Add sulfuric acid H2SO4 or sodium hydroxide NaOH of sufficient concentration so that the quantity of acid or base added does not dilute the sample by more than 0. For example, if the sample is one liter 1, mLthe acid or base should be strong enough that no more than 5 mL would be added to the sample to bring it into the range of 6.
If allowed by the discharge permit and if possible given the design of the treatment plant, BOD5 samples taken at wastewater treatment plants using chlorine to disinfect the final effluent should be taken ahead of the chlorination point. If this is not possible, dechlorination is required, and following dechlorination, samples must be seeded because the chlorination process kills the bacteria that otherwise would consume the BOD in the waste sample.
Samples taken from waste streams where the final effluent is dechlorinated usually do not need further dechlorination in the lab.
Determining how much sodium sulfite is required to dechlorinate a given amount of sample requires acidification of the sample, addition of potassium iodide, and titration with standard sodium sulfite. Since this entire procedure cannot be done on the samples that are later incubated, it must be done on a sample dedicated to that purpose.
Some wastes, particularly industrial wastes, contain metals which are toxic to the organisms responsible for oxygen depletion during the BOD5 incubation. Such toxic materials would result in a negative bias i. The presence of toxic substances can be confirmed by testing a set of serial dilutions. If the measured BOD5 for a given sample increases significantly as the sample is increasingly diluted, a toxic substance in the sample i.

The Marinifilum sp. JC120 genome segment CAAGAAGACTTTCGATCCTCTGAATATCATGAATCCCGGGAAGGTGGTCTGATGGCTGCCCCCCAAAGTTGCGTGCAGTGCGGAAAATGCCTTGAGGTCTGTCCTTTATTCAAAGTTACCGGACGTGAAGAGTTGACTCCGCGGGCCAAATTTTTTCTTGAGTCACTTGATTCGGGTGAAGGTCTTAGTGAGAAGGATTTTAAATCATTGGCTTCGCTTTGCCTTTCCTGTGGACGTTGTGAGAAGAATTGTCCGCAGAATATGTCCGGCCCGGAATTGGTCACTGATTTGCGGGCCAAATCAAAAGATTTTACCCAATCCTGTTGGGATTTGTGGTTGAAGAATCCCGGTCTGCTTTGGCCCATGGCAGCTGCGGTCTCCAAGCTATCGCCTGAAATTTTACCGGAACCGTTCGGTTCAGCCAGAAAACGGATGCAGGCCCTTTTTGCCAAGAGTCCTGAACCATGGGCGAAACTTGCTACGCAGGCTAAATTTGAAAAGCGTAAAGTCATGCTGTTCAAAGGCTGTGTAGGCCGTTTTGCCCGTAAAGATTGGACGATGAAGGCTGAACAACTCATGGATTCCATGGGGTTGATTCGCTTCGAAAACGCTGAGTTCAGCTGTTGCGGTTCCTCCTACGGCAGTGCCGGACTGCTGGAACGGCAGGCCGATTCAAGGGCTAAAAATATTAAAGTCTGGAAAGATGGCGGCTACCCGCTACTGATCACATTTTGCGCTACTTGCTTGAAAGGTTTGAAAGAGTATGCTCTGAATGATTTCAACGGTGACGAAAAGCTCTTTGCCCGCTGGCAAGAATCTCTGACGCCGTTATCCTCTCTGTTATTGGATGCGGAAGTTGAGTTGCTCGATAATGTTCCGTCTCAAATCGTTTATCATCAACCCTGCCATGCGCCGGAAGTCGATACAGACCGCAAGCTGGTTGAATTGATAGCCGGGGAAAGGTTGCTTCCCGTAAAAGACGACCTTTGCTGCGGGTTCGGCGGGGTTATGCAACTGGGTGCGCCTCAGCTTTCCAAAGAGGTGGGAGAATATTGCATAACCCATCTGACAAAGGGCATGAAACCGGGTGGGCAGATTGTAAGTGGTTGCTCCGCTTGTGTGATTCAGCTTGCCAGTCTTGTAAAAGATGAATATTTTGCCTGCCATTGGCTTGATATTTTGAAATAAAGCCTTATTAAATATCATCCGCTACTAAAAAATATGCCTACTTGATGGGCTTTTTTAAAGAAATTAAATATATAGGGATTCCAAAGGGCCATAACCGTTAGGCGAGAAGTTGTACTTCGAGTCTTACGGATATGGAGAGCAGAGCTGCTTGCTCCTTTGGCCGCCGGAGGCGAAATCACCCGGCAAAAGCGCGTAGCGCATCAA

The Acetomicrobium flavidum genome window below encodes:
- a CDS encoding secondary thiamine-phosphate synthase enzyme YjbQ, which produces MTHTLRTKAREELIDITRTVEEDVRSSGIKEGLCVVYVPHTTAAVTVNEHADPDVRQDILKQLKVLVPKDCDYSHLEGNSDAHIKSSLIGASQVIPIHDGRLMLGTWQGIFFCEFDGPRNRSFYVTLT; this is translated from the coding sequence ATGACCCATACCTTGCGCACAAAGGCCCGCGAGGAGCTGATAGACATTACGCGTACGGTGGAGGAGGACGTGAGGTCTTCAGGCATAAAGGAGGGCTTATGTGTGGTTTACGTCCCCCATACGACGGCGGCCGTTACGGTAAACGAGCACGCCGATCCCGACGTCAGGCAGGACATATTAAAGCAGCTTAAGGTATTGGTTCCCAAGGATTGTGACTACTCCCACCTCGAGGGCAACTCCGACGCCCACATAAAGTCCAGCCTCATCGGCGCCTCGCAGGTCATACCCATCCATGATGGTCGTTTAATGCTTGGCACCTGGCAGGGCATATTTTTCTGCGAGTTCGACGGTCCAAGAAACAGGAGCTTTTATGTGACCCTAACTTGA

If that toxic substance cannot be avoided, its presence should be reported with results submitted by the lab. Commercial labs may know nothing about possible toxicity of samples received from most clients. In such cases, the lab might consider doing a set of serial dilutions. Although it will be too late to do anything about toxicity at the end of the five-day incubation period, the presence of a matrix interference can at least be reported to the lab client.
If initial dissolved oxygen DO readings with a properly calibrated DO meter or as measured with a Winkler titration indicate the sample contains more DO than it should for the barometric pressure and sample temperature at the time, the sample is supersaturated with DO. Supersaturation might result when the sample has been vigorously agitated just prior to the DO reading without giving air bubbles in the sample a chance to escape, or when the sample is undergoing photosynthesis.